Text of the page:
Death of the Christian School Movement

paul-desired-to-know-christ-and-him-crucified-on-the-cross

While doing some reading on why the Christian School Movement is now dead , I have listed the following as my conclusion:

1.) It grew out of religious fundamentalism and weak academics.

2.) After Brown v. Board in 1954, racism championed its cause. Many southern churches opened their basements and Sunday school classes to allow parents an option. Many parents from the South sought options that would  protect their interest from that of the federal government. By creating a school in a church, the federal government could not invoke its voice.

3.) The movement promoted and endorsed unqualified teachers. Many were not academics, but Sunday school teachers with a single agenda.

4.) Fundamentalism has shifted to the home school movement due to the financial uncertainty of the schools that made up this movement, and the limited options of other types of Christian schools that did not compromise to an overly conservative audience. Today many Christian schools seek to expand the knowledge of students by recruiting an elite faculty. Of course, such faculty members tend not to have a singular agenda. Many are highly academic. Case in point: This creates a conflict between the mission of parents who believe Bible classes should be taught like a Sunday school class, and not like an academic discipline.

5.) It lacks racial, cultural, and intellectual diversity. With small endowments and the inability to raise money, schools of this movement fail to attract a diverse population. Such schools also struggle in attracting faculty members that are both racially, politically, and intellectually diverse.

As noted in Pearl Kane and Alfonso Orsini’s work, The Colors of Excellence:

People of color, be they African-American, Native American, Asian, Middle Eastern or whatever ethnic group, have spent years discovering their roots, developing a keen pride in their heritage, and accepting who they are. So don’t expect the current crop of prospective faculty to fit into your conservative profile. Many of them will not, and, frankly, I don’t think they should even try! Is that shocking? Is that unacceptable to you and your clientele? Then, perhaps, diversity is really not for you. If a turban or a dashiki pants suit offends, then so will diversity! Diversity by definition implies that the status quo will be upset.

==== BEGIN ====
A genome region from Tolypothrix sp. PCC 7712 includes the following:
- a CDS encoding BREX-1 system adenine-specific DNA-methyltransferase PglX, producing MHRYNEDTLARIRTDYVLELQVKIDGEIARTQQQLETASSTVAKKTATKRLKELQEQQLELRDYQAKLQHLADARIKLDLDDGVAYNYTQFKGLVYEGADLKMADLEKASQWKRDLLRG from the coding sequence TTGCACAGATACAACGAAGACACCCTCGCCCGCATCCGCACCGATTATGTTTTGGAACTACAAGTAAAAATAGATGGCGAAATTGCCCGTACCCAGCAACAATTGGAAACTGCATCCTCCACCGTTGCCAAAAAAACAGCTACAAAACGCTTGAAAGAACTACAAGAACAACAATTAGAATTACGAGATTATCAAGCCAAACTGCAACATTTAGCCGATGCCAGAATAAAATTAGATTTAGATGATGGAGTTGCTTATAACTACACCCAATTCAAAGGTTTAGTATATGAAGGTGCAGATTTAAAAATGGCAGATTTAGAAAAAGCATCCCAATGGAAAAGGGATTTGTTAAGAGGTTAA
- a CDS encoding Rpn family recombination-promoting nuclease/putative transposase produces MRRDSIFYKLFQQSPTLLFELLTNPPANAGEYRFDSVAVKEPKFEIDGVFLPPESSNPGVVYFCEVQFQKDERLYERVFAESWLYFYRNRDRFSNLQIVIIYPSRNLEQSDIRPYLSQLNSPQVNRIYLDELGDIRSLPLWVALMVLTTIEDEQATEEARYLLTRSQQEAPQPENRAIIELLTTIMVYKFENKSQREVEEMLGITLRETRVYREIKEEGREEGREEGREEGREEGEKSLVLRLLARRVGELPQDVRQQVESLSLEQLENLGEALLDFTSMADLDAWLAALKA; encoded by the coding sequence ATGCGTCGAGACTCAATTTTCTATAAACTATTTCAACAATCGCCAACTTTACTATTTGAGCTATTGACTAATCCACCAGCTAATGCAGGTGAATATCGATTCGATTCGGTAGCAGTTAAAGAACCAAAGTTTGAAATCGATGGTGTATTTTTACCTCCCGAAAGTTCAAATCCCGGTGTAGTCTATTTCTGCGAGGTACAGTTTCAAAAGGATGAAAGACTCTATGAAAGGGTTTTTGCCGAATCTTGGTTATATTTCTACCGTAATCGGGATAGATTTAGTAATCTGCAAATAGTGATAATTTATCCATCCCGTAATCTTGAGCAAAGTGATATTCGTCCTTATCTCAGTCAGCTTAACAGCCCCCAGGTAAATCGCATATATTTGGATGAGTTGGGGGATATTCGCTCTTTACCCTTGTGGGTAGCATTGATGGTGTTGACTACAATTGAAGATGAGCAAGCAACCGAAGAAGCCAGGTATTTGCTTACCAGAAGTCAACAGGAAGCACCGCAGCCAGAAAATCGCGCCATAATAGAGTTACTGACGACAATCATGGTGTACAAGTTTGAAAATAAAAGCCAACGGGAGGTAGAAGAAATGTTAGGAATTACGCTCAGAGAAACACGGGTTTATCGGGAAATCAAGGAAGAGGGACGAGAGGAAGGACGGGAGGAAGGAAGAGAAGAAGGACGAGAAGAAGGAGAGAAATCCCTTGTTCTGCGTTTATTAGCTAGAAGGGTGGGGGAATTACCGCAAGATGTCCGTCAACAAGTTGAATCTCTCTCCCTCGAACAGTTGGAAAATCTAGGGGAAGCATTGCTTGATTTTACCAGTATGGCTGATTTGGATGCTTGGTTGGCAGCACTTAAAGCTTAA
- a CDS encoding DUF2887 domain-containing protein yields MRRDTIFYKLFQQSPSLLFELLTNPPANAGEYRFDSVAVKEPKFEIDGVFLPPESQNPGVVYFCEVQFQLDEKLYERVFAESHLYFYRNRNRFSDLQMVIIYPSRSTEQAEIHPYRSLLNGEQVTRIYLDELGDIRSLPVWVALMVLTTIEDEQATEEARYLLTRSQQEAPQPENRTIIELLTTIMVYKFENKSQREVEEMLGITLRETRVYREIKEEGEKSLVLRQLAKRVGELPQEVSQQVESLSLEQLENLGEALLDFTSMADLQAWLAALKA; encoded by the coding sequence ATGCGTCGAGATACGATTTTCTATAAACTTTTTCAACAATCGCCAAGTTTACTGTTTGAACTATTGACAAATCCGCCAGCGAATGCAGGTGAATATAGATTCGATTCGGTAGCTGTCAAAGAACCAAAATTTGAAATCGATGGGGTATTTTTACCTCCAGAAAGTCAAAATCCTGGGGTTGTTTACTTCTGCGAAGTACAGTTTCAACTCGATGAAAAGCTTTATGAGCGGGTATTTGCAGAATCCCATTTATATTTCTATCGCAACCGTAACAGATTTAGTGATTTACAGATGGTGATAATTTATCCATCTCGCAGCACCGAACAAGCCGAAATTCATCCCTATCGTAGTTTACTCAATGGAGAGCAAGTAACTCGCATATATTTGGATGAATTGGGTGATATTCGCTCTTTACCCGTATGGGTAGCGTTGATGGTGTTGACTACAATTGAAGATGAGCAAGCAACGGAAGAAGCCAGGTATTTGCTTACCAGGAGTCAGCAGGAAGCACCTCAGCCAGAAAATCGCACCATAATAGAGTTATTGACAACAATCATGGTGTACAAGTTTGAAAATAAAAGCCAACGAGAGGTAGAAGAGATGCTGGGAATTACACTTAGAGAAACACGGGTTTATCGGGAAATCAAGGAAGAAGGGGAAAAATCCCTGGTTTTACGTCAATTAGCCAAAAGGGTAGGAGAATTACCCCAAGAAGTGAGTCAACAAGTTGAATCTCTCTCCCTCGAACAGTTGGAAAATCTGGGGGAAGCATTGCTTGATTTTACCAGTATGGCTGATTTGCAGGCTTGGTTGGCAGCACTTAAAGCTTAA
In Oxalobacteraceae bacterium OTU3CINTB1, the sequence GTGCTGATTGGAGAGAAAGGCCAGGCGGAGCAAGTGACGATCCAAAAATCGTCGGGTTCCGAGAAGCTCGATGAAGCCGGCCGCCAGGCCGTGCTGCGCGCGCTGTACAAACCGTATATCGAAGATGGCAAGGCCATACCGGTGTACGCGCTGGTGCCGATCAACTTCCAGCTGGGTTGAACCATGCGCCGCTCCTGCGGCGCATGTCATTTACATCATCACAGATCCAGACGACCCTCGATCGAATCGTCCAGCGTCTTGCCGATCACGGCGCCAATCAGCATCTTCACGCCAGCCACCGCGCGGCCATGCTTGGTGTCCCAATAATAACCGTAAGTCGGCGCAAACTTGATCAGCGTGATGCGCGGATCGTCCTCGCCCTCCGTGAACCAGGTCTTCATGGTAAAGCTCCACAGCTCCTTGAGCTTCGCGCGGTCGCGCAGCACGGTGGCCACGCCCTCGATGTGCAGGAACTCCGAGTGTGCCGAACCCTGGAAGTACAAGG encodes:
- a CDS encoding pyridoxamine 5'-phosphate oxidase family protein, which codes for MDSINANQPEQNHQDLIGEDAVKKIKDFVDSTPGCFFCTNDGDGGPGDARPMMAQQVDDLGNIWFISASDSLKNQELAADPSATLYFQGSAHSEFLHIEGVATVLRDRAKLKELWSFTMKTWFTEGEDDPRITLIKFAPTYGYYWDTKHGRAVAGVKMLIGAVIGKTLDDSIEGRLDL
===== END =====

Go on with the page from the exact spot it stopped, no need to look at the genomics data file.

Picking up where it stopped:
6.) Schools try to be and function like a church. Thus, there are too many single denominational schools with little academic focus. A school cannot be nor should it be a church.

7.) Status usurped that of faith. Some parents have learned that schools cannot be a church. Schools must be institutions that offer the greatest opportunity for the future success of their student. Thus, it is the job of parents to teach their faith, not a school. Now, this does not mean a school should lack a spiritual component. Many of the best sectarian and nonsectarian schools in the nation offer this.

8.) Schools of this movement invested poorly. They were satisfied with sub par facilities and little to no endowment. Because of race and the radicalism of the 1960s, the movement lacked a vision beyond that of dogmatism. In essence, their alums were not in a position to contribute to the present cause of the school.

9.) Pluralism is highly significant to the 21st century student. Schools of this movement tend to subscribe to a wholly protective way of thinking.

Here is a summary:

Both religion and race have played important — and sometimes deeply interconnected — roles in American history. Religion was used to justify both slavery and abolition; likewise it was used to justify both segregation and desegregation. Today even conservative Christians support equality between the races, but that doesn’t mean that everything is settled or peaceful. In truth, evangelical Christianity continues to reinforce racial divides.

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4 thoughts on “Death of the Christian School Movement

  1. Home schooling has impacted this shift. I agree with this part the most seeing that highly conservative people fear what they cannot control. The race part is interesting. So much so that I did not realize how much has been written on this topic until I did a search.

  2. Two thoughts, amigo:

    (1) Is the Christian school movement dead or merely in decline? What kind of data/statistics do we have on this?

    (2) In response to #9: “Pluralism is highly significant to the 21st century student. Schools of this movement tend to subscribe to a wholly protective way of thinking.” I want to nuance the term “pluralism” a little bit. Peter Berger, for example, notes a difference between “plurality” and “pluralism.” The pluralist (i.e., someone who subscribes to pluralism) would be one who thinks that we should encourage plurality. Pluralism, as an -ism, places value on plurality. Plurality, however, is merely a condition: we exist in a plural culture. Do you think that America, in general, is pluralist? I.e., do Americans seek to encourage plurality? Or do you think that most Americans are coping with plurality? (Do you see the distinction? Not sure if that’s totally lucid.)

    I’m interested in the forum. Haven’t ordered the book, though.

  3. If only it were dead. I feel as if we live in the capital of these church-schools, but I certainly agree that the homeschoolers are hurting their market share.

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